Writing the Five: Thrillers Set in NYC—by Borough

Roger A. Canaff's new legal thriller City Dark is out and garnering rave reviews from readers. We're honored to have him on the site today comparing and contrasting New York City's five boroughs from a cri-fi standpoint.

Ecologically, New York City is an estuary; a giant, cleansing filter.

Figuratively it is the same, and I know of no place on earth that can be so described in identical terms as accurate as they are disparate. 

Among the many gifts bestowed by Lin-Manuel Miranda’s musical Hamilton, there is revolutionary 18th century NYC as Hamilton sees it: the place to go to take one’s shot. Before and after him, almost four hundred years now, New York is a roost of smugglers, entrepreneurs, prostitutes, outcasts, geniuses and con artists. Her wharves are a black water’s edge to reach, as much by those being chased as for those doing the chasing. And all the while the filter churns. Cleans. Erases. 

All five boroughs share important similarities: the brackish tides; the steaming asphalt in summer; the howling winds of winter. Forests of street-lamps, mountains of concrete. But to the extent there are differences, here are brief offerings for each borough, moving north to south, as they relate to thriller stories in my field of vision as a long-time resident and writer:

1) Bronx.

At once magnificent and godforsaken, this lowest point on the New York mainland may offer NYC thriller writers the most in contrast. To the west, on the Hudson River, stirring views atop Fordham granite compliment deep and old wealth. Moving eastward there is generational poverty and decay, although both show stubborn signs of rebirth. Her eastern shores, particularly City Island, have the feel of a New England fishing village. She is a marvelous place; on the northwest and northeast corners are massive parks, “green spaces” long before the term had common meaning. White, black, rich, poor, young, old, nascent and ancient, all collide here.

2) Queens.

The city’s largest borough by land area, containing both major airports, is about cultural and linguistic diversity, now more than ever. More than 138 languages are spoken in this sprawling space. Her beaches and watersides stretch from the East River to the Long Island Sound to the wide open Atlantic. The entire world on a street corner is possible here, from Micronesia to Ireland and all within a subway stop on the 7 line. Thrillers can span the globe from this sprawling, bustling place and never leave Long Island.

3) Manhattan.

Your pulse? You’ll feel it elevate the moment you climb to the street from a subterranean system, which is by far the best way to enter this island. There’s a steely, creosote smell that envelops you and seeps into your mouth, clothes, and soul as you navigate the streets. Most enjoy only a visit, some can’t stand to be there, and some can’t bear to leave. But almost everyone will love a Manhattan murder mystery. Depending on who is defining it, Manhattan is forty or more distinct communities from the Battery to the Cloisters.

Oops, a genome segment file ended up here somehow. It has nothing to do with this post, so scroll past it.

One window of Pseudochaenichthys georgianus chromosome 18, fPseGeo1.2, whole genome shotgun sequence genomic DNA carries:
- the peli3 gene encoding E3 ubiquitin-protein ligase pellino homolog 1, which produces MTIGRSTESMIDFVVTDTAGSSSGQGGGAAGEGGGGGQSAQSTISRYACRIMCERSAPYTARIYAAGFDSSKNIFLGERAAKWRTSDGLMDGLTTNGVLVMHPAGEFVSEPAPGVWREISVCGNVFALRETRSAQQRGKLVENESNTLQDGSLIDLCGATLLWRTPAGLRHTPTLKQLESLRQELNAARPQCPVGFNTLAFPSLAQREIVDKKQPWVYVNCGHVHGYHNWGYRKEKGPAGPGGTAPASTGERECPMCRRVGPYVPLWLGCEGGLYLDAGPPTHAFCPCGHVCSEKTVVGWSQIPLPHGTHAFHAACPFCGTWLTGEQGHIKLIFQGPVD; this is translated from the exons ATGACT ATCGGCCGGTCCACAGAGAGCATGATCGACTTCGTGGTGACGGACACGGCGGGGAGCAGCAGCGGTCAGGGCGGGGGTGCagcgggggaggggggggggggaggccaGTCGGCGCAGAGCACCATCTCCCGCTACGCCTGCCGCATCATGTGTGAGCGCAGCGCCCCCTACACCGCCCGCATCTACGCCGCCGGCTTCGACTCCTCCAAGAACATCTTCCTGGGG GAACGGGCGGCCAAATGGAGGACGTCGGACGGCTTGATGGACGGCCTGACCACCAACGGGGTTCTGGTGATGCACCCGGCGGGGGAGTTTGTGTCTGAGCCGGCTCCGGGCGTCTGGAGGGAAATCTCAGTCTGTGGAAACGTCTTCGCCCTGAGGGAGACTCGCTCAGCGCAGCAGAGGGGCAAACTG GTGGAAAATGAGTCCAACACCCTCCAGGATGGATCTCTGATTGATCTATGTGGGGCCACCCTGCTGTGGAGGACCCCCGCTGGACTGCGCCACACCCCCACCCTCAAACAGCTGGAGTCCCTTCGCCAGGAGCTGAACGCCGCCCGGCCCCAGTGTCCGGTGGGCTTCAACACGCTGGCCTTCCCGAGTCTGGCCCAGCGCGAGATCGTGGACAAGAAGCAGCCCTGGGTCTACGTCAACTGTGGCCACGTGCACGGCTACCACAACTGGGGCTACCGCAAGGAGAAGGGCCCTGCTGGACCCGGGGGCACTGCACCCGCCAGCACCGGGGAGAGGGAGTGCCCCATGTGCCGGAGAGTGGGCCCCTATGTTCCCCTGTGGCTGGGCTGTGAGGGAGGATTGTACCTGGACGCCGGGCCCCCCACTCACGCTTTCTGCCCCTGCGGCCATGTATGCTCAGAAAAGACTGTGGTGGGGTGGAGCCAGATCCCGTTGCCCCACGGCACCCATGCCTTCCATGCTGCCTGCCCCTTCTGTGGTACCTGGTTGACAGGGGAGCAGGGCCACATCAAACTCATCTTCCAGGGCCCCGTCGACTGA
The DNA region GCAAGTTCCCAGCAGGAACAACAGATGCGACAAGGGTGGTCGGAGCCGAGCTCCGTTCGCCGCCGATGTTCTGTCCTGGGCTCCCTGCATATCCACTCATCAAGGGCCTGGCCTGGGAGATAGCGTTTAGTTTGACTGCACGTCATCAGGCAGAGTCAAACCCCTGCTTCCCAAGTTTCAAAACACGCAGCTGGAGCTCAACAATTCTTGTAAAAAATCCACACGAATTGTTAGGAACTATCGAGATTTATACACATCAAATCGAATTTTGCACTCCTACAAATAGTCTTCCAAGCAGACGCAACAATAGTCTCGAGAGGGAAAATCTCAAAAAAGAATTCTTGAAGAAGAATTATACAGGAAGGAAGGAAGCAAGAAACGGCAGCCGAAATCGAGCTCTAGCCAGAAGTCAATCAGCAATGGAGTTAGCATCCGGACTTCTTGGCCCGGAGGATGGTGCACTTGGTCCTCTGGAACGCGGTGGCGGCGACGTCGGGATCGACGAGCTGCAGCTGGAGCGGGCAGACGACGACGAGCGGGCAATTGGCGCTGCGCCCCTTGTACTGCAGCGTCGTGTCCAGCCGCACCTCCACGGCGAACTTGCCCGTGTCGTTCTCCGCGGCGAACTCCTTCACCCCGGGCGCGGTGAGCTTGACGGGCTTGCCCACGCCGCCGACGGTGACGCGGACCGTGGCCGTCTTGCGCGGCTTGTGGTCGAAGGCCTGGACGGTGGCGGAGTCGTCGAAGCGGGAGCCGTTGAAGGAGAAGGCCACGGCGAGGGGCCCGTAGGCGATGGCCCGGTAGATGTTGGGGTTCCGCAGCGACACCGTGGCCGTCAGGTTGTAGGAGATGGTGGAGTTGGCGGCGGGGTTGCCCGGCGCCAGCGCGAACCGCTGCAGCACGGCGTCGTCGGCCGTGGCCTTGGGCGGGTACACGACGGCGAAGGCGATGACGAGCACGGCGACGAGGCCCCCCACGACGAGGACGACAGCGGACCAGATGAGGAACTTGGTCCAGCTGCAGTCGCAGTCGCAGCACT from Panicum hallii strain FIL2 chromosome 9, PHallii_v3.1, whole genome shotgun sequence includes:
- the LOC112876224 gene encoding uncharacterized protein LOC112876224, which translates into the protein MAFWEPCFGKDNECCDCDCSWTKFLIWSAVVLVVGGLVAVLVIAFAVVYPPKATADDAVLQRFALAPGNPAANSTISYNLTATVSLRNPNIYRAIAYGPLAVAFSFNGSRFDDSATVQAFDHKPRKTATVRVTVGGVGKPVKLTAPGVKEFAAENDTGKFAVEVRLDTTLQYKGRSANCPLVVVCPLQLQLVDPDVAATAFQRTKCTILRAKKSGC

4) Brooklyn.

Brooklyn, like Queens, has it all, but in a slightly more iconic package. While many if not most neighborhoods in Queens are endlessly fluid, quite a few in Brooklyn cling to the past even when the “past” is uncertain and malleable. Three stunning bridges connect her to Manhattan. Miles of wharf, harbor, ferry channels, and beach form her outlines. Brooklyn is about edges. A thriller writer can stab at cultural roots, still closely guarded within Shakespearean borders marked by street signs and playgrounds.

5) Staten Island.

The forgotten sister, she is a surprisingly large island barely separated from New Jersey by an almost creek-width, Dutch-named “kill.” The Verrazano-Narrows bridge, opened in 1964 and joining the island to Brooklyn, created a sturdier bond between her and the rest of the city. Probably her most iconic feature is the thick, heavy, orange ferry—the source of the Vanderbilt wealth—that to this day carries millions back and forth from the hilly bluffs of St. George to Manhattan. There is great heart in Staten Island (and great food). A thriller there can start in a former oyster village and run full-tilt into modern Gotham. 



About City Dark by Roger A. Canaff:

On a steaming night in 1977, New York City is plunged into darkness and two boys, Joe and Robbie, are abandoned by their mother, Lois. Forty years to the day after this unforgivable moment, Joe is a hard-drinking ADA and Lois has resurfaced: Joe wakes from another alcoholic fog to learn she’s been found murdered on a Coney Island beach.

Joe throws himself into his work, struggling to reconcile his memories of Lois with the relative stranger found by the NYPD. And when another murder hits close to home and DNA links Joe to both crimes, he sinks deeper into the abyss. Joe can’t remember a thing. His last hope as the evidence mounts against him is Aideen Bradigan, a brilliant and dogged lawyer from his past.

It will take Aideen’s drive and Joe’s own shrewd legal mind to uncover a potentially terrifying truth―and to shatter the devastating secrets that claw back to that fateful night in the dark.

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  1. Susan Schmitt

    City Dark is my favorite book this year, nothing else comes close. I mentioned it in my book club meeting and everyone wants to read it. 👍👍

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